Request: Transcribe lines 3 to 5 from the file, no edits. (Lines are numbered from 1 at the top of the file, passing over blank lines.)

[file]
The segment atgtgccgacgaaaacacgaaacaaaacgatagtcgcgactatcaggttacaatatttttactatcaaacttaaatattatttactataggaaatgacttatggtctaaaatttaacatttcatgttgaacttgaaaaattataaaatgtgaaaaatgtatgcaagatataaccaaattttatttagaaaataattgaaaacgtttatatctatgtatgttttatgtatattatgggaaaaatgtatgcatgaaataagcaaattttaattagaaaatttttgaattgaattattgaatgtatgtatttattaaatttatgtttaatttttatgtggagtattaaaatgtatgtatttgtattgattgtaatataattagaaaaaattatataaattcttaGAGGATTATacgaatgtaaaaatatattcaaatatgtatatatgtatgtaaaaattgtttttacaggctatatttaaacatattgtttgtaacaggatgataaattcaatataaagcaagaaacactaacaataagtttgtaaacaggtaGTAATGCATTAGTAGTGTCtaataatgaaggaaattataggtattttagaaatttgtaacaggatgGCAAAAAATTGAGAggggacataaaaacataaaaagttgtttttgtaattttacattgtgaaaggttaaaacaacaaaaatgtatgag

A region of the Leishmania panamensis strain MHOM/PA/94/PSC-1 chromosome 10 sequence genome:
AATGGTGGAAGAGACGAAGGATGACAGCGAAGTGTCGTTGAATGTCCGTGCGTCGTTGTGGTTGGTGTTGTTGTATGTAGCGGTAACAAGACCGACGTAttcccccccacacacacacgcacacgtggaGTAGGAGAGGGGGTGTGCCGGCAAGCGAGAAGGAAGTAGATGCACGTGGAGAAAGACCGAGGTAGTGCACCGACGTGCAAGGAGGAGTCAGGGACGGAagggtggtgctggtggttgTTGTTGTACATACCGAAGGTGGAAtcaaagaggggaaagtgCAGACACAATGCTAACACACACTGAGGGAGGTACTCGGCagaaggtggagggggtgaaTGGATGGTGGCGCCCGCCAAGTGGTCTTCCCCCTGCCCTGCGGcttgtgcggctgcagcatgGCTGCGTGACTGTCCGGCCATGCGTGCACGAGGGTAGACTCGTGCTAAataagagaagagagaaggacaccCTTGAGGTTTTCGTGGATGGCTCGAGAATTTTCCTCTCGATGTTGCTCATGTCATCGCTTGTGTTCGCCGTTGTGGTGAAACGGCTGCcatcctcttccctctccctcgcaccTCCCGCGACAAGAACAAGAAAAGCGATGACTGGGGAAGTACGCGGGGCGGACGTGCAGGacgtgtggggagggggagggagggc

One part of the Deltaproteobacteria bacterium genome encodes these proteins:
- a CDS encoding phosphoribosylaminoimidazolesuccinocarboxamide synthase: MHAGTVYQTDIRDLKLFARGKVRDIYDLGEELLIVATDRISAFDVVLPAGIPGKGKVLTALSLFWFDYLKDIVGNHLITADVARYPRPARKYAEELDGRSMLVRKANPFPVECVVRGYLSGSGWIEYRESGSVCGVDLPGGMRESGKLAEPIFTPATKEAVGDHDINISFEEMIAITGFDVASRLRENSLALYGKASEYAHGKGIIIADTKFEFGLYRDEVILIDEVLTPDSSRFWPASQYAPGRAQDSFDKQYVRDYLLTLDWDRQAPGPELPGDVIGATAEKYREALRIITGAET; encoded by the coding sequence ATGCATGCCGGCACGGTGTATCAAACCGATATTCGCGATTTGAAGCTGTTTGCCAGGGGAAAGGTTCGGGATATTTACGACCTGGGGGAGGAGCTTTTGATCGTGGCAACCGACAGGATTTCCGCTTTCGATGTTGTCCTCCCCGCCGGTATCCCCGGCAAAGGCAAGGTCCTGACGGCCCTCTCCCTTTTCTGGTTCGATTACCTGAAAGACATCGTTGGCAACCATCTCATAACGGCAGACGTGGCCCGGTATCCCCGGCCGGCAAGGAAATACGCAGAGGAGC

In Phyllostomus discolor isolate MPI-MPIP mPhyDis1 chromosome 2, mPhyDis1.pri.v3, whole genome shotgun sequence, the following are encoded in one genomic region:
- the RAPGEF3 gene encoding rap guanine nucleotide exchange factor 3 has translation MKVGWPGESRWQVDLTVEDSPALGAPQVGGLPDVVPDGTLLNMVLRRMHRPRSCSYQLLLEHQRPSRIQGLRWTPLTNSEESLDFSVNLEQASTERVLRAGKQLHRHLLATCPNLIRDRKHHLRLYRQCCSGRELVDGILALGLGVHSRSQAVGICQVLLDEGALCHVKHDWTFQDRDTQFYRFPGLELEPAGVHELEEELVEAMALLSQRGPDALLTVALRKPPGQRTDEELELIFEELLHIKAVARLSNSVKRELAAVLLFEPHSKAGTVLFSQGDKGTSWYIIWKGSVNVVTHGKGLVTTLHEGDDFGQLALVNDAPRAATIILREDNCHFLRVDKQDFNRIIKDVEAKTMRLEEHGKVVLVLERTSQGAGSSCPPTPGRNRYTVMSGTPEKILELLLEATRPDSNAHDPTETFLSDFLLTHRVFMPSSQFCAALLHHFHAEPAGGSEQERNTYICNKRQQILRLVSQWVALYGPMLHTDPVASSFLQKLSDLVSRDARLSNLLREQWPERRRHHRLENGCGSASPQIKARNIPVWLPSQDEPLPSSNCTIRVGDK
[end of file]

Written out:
AATGGTGGAAGAGACGAAGGATGACAGCGAAGTGTCGTTGAATGTCCGTGCGTCGTTGTGGTTGGTGTTGTTGTATGTAGCGGTAACAAGACCGACGTAttcccccccacacacacacgcacacgtggaGTAGGAGAGGGGGTGTGCCGGCAAGCGAGAAGGAAGTAGATGCACGTGGAGAAAGACCGAGGTAGTGCACCGACGTGCAAGGAGGAGTCAGGGACGGAagggtggtgctggtggttgTTGTTGTACATACCGAAGGTGGAAtcaaagaggggaaagtgCAGACACAATGCTAACACACACTGAGGGAGGTACTCGGCagaaggtggagggggtgaaTGGATGGTGGCGCCCGCCAAGTGGTCTTCCCCCTGCCCTGCGGcttgtgcggctgcagcatgGCTGCGTGACTGTCCGGCCATGCGTGCACGAGGGTAGACTCGTGCTAAataagagaagagagaaggacaccCTTGAGGTTTTCGTGGATGGCTCGAGAATTTTCCTCTCGATGTTGCTCATGTCATCGCTTGTGTTCGCCGTTGTGGTGAAACGGCTGCcatcctcttccctctccctcgcaccTCCCGCGACAAGAACAAGAAAAGCGATGACTGGGGAAGTACGCGGGGCGGACGTGCAGGacgtgtggggagggggagggagggc

One part of the Deltaproteobacteria bacterium genome encodes these proteins:
- a CDS encoding phosphoribosylaminoimidazolesuccinocarboxamide synthase: MHAGTVYQTDIRDLKLFARGKVRDIYDLGEELLIVATDRISAFDVVLPAGIPGKGKVLTALSLFWFDYLKDIVGNHLITADVARYPRPARKYAEELDGRSMLVRKANPFPVECVVRGYLSGSGWIEYRESGSVCGVDLPGGMRESGKLAEPIFTPATKEAVGDHDINISFEEMIAITGFDVASRLRENSLALYGKASEYAHGKGIIIADTKFEFGLYRDEVILIDEVLTPDSSRFWPASQYAPGRAQDSFDKQYVRDYLLTLDWDRQAPGPELPGDVIGATAEKYREALRIITGAET; encoded by the coding sequence ATGCATGCCGGCACGGTGTATCAAACCGATATTCGCGATTTGAAGCTGTTTGCCAGGGGAAAGGTTCGGGATATTTACGACCTGGGGGAGGAGCTTTTGATCGTGGCAACCGACAGGATTTCCGCTTTCGATGTTGTCCTCCCCGCCGGTATCCCCGGCAAAGGCAAGGTCCTGACGGCCCTCTCCCTTTTCTGGTTCGATTACCTGAAAGACATCGTTGGCAACCATCTCATAACGGCAGACGTGGCCCGGTATCCCCGGCCGGCAAGGAAATACGCAGAGGAGC